The Glycemic Index (GI) is a relative ranking of carbohydrate in foods according to how they affect blood glucose levels. Foods are ranked on a scale of 0 to 100, with pure sugar (Glucose)A given a value of 100. The lower a food’s glycemic index, the slower blood sugar rises after eating that food. The ability of the food item to raise the blood sugar is measured in terms of the Glycemic Index.

 

The classification of foods depending on the glycemic index is as follows:

 

Low GI foods: 55 or less

Moderate GI foods: 56 to 69

High GI foods: 70 and above

A number of factors can influence the GI value of a food or meal, including:

  • The type of sugar: It’s a misconception that all sugars have a high GI. The GI of sugar actually ranges from as low as 19 for fructose to up to 105 for maltose. Therefore, the GI of a food partly depends on the type of sugar it contains.
  • Structure of the starch: Starch is a carbohydrate made up of two molecules, amylose, and amylopectin. Amylose is difficult to digest, whereas amylopectin is easily digested. Foods with a higher amylose content will have a lower GI
  • How refined the carbohydrate is: Processing methods such as grinding and rolling disrupt amylose and amylopectin molecules, raising the GI. Generally speaking, the more processed a food is, the higher its GI
  • Nutrient composition: Both fat and acid slow down the rate at which a food is digested and absorbed, resulting in a lower GI. Adding fats or acids, such as avocado or lemon juice, will lower the GI of a meal.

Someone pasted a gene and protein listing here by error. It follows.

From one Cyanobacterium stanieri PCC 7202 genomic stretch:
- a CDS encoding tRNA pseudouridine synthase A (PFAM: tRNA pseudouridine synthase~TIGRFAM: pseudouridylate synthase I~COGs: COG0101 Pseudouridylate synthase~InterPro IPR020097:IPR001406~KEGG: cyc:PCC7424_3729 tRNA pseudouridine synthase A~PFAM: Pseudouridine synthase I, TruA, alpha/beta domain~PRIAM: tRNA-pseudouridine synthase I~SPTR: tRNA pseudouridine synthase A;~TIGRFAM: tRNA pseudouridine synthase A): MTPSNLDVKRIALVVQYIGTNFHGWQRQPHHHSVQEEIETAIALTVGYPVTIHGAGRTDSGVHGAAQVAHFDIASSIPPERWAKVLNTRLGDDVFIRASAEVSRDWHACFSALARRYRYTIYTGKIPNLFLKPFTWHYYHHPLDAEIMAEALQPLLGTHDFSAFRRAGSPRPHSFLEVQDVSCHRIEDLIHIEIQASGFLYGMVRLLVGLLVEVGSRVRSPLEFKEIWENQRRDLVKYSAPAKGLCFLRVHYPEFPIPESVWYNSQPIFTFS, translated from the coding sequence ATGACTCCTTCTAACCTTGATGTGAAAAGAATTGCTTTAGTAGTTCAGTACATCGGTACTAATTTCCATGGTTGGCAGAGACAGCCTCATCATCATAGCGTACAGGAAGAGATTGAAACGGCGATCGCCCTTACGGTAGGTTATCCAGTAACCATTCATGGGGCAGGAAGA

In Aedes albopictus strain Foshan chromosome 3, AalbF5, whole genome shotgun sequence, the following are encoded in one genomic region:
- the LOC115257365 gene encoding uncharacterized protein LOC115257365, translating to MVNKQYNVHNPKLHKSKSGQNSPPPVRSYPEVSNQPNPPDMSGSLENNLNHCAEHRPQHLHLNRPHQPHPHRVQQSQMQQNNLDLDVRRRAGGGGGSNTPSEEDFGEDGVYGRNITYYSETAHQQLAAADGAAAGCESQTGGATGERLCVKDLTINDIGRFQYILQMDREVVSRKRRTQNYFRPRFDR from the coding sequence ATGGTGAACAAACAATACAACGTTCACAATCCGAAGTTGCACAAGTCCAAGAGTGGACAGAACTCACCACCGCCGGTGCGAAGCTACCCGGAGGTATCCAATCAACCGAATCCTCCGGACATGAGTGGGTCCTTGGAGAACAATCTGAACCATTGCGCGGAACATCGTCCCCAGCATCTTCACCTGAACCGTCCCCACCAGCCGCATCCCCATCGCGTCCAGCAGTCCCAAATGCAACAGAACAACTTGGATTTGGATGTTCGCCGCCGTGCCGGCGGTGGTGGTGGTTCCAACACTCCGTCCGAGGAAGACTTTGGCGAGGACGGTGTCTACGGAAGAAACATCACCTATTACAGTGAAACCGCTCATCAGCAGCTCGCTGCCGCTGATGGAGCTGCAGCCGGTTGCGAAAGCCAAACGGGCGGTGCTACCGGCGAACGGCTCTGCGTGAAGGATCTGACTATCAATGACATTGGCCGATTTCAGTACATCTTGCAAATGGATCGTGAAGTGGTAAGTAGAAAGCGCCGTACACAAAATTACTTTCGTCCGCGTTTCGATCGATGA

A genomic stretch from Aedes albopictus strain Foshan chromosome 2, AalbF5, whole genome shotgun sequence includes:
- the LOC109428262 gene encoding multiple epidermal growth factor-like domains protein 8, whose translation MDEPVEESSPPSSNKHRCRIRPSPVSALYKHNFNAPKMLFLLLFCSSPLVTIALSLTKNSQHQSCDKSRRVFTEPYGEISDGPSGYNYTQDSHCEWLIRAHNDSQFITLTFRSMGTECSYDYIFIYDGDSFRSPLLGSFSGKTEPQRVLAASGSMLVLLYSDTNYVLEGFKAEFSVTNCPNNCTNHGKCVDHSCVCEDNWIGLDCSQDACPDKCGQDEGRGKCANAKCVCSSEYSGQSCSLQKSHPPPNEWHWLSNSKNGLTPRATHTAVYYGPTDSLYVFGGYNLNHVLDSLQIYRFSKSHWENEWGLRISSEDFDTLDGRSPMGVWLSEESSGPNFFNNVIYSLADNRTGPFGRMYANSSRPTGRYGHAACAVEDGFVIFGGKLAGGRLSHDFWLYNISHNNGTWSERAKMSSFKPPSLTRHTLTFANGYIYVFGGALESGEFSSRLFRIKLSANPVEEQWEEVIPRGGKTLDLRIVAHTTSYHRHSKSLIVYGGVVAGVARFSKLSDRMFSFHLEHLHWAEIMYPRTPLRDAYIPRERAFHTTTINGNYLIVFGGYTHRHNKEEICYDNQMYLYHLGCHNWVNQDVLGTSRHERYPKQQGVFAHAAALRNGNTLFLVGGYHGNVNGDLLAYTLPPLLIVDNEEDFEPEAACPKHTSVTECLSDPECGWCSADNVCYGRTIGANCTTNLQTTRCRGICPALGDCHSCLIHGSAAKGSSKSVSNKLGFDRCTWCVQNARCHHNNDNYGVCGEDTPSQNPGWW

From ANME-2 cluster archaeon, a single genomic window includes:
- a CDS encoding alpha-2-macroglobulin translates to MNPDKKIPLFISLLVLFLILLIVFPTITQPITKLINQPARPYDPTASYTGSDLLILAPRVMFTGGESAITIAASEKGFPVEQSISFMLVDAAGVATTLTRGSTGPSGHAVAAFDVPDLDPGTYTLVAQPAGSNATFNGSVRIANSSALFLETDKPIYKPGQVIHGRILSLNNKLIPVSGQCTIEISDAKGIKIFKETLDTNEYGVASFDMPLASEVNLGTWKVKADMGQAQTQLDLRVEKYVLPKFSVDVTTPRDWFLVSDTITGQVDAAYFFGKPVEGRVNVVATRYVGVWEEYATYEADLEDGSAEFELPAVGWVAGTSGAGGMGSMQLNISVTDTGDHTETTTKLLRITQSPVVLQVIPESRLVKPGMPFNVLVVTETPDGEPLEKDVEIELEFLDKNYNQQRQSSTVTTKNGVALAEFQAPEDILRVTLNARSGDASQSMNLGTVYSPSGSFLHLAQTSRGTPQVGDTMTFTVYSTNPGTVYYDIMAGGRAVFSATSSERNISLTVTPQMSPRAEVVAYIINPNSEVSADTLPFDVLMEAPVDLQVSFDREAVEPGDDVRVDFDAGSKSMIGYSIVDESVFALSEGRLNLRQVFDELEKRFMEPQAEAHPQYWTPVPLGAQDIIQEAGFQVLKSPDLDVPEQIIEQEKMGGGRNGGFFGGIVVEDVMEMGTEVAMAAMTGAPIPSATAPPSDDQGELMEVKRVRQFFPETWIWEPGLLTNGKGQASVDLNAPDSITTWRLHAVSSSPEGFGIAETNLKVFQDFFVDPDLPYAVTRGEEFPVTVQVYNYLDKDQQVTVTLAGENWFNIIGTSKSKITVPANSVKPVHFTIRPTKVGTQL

• Cooking method: Preparation and cooking techniques can change the GI too. Generally, the longer a food is cooked, the faster its sugars will be digested and absorbed, raising the GI.
  • Ripeness: Unripe fruit contains complex carbohydrates that break down into sugars as the fruit ripens. The riper the fruit, the higher its GI. For example, an unripe banana has a GI of 30, whereas an overripe banana has a GI of 48

Some other factors affecting the glycemic response to food include:

  • Rate of ingestion
  • Food form
  • Food components
  • Methods of cooking and processing food
  • Physiologic response

Choosing low GI foods can particularly help manage glucose levels in people with Type 2 diabetes. Not all low GI foods are healthy choices – chocolate, for example, has a low-GI because of its fat content, which slows down the absorption of carbohydrate.

Combining foods with different GIs alters the overall GI of a meal. You can maximize the benefit of GI by switching to a low GI option with each meal or snack.

Swaps for lowering glycemic index

Instead of this high glycemic index food Eat this lower glycemic index food
White rice Brown rice or parboiled rice
Instant oatmeal Steel-cut oats
Cornflakes Bran flakes
White bread Whole-grain bread
Corn Peas or leafy greens
Fruit roll-up Whole fruit

Few healthy low-GI snack ideas:

  • A handful of unsalted nuts
  • A piece of fruit
  • Carrot sticks with hummus
  • A cup of berries
  • Yogurt with fruit/nuts
  • Apple slices with almond butter or peanut butter
  • A hard-boiled egg

References:

http://www.diabetes.org/food-and-fitness/food/what-can-i-eat/understanding-carbohydrates/glycemic-index-and-diabetes.html

https://www.health.harvard.edu/diseases-and-conditions/glycemic-index-and-glycemic-load-for-100-foods

http://www.glycemicindex.com/

 

 

 

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